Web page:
A recent study has explored the association with attending cultural activities and good health, satisfaction, low anxiety, and depression. While this applies to both genders, the study found a stronger association with males. Men who participated in receptive cultural activities (i.e. going to museums, attending a musical or play) were also much more likely to be happy and healthy.
Among other things, the study looked at the impact of what they deemed “receptive cultural activities” (basically, an observer of art) and “creative cultural activities” (a participant in the creation of art). The study found a strong association with both types and good overall health. The study collected data from over 50,000 people living in central Norway.
Some interesting things to note from the study:
- Women who attended church and sporting events were more satisfied with their lives.
- Women who attended sporting events also perceived themselves as being more healthy.
- Men said they were healthier when they volunteered, exercised, and participated in outdoor activities.
- A variety of cultural activities (artistic, musical, theatrical) were also associated with good health in men.
- The more activities the individual participated in, the happier they were.
Background: Cultural participation has been used both in governmental health policies and as medical therapy, based on the assumption that cultural activities will improve health. Previous population studies and a human intervention study have shown that religious, social and cultural activities predict increased survival rate. The aim of this study was to analyse the association between cultural activity and perceived health, anxiety, depression and satisfaction with life in both genders.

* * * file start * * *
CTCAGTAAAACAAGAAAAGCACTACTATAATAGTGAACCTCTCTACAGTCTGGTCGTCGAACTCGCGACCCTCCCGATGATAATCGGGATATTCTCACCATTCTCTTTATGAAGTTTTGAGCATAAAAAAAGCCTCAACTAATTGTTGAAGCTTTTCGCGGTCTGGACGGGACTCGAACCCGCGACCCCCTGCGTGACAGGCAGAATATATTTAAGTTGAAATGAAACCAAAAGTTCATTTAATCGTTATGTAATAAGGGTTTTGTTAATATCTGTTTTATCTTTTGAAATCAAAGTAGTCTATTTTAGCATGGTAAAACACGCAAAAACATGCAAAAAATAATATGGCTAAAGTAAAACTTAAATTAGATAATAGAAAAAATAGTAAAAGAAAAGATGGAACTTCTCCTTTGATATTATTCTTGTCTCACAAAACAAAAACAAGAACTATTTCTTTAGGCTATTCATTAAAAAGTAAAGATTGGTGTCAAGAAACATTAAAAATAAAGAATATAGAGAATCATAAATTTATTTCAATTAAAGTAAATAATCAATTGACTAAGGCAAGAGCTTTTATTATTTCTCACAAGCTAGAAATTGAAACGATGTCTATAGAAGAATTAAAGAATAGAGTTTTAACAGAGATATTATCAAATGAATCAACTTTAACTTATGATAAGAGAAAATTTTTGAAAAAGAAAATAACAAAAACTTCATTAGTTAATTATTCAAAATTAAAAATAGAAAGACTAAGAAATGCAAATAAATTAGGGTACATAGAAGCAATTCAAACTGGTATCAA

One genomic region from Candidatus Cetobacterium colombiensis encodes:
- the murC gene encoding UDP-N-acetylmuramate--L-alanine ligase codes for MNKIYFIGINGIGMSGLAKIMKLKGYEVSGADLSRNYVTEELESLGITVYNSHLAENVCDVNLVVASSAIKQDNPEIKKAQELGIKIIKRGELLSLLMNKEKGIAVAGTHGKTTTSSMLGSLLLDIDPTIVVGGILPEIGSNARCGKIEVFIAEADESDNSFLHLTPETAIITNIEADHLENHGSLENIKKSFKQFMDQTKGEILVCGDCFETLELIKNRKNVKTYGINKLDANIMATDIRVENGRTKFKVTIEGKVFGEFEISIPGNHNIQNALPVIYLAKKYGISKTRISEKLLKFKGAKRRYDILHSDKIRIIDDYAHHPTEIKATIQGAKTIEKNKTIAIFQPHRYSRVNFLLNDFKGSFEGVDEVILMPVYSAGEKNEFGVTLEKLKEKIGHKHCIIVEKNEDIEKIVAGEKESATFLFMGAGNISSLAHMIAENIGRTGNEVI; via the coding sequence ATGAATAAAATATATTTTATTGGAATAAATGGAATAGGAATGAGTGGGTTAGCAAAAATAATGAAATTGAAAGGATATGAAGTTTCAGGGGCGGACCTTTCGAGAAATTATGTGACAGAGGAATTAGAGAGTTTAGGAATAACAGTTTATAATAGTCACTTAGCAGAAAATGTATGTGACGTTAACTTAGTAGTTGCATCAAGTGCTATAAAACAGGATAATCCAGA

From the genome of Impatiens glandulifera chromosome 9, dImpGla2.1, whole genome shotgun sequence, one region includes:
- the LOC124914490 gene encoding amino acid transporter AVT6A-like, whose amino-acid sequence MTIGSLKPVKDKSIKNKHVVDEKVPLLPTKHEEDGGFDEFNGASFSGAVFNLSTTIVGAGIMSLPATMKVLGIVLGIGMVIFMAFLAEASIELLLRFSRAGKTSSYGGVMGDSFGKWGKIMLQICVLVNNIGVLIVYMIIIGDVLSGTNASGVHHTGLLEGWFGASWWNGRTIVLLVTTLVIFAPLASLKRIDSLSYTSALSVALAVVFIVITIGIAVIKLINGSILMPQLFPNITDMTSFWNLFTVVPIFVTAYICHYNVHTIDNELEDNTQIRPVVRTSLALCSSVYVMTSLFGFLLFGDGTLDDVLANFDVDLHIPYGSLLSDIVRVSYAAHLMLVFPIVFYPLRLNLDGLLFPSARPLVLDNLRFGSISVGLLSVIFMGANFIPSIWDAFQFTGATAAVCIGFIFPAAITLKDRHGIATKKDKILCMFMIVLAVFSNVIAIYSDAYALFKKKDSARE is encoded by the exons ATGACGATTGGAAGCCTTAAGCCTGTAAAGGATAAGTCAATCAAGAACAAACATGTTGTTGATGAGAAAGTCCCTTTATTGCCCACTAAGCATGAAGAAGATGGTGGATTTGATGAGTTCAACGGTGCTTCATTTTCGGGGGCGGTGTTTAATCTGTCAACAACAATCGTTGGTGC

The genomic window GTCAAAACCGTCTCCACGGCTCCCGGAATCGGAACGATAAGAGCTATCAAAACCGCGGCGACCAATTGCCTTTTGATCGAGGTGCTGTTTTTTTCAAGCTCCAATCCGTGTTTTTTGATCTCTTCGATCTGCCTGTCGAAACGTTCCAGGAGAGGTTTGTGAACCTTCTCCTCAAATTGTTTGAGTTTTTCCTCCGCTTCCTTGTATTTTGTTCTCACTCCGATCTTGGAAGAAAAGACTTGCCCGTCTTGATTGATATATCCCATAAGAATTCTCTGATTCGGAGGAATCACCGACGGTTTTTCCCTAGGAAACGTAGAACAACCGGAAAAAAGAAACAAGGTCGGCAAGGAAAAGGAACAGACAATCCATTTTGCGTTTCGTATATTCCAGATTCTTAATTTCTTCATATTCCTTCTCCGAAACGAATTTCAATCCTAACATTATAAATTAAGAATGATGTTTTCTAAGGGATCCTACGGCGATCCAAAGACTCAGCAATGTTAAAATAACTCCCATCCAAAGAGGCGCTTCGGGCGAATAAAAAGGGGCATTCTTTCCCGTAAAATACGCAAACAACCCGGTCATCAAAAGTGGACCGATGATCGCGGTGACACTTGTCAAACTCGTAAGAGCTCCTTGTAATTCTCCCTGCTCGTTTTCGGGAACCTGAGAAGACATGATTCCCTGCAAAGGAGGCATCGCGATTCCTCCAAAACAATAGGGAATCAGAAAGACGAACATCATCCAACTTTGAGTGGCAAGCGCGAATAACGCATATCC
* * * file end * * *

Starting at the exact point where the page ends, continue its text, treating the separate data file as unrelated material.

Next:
Results: The logistic regression models, adjusted for relevant cofactors, show that participation in receptive and creative cultural activities was significantly associated with good health, good satisfaction with life, low anxiety and depression scores in both genders. Especially in men, attending receptive, rather than creative, cultural activities was more strongly associated with all health-related outcomes. Statistically significant associations between several single receptive, creative cultural activities and the health-related outcome variables were revealed.
Conclusion: This population-based study suggests gender-dependent associations between cultural participation and perceived health, anxiety, depression and satisfaction with life. The results support hypotheses on the effect of cultural activities in health promotion and healthcare, but further longitudinal and experimental studies are warranted to establish a reliable cause–effect relationship.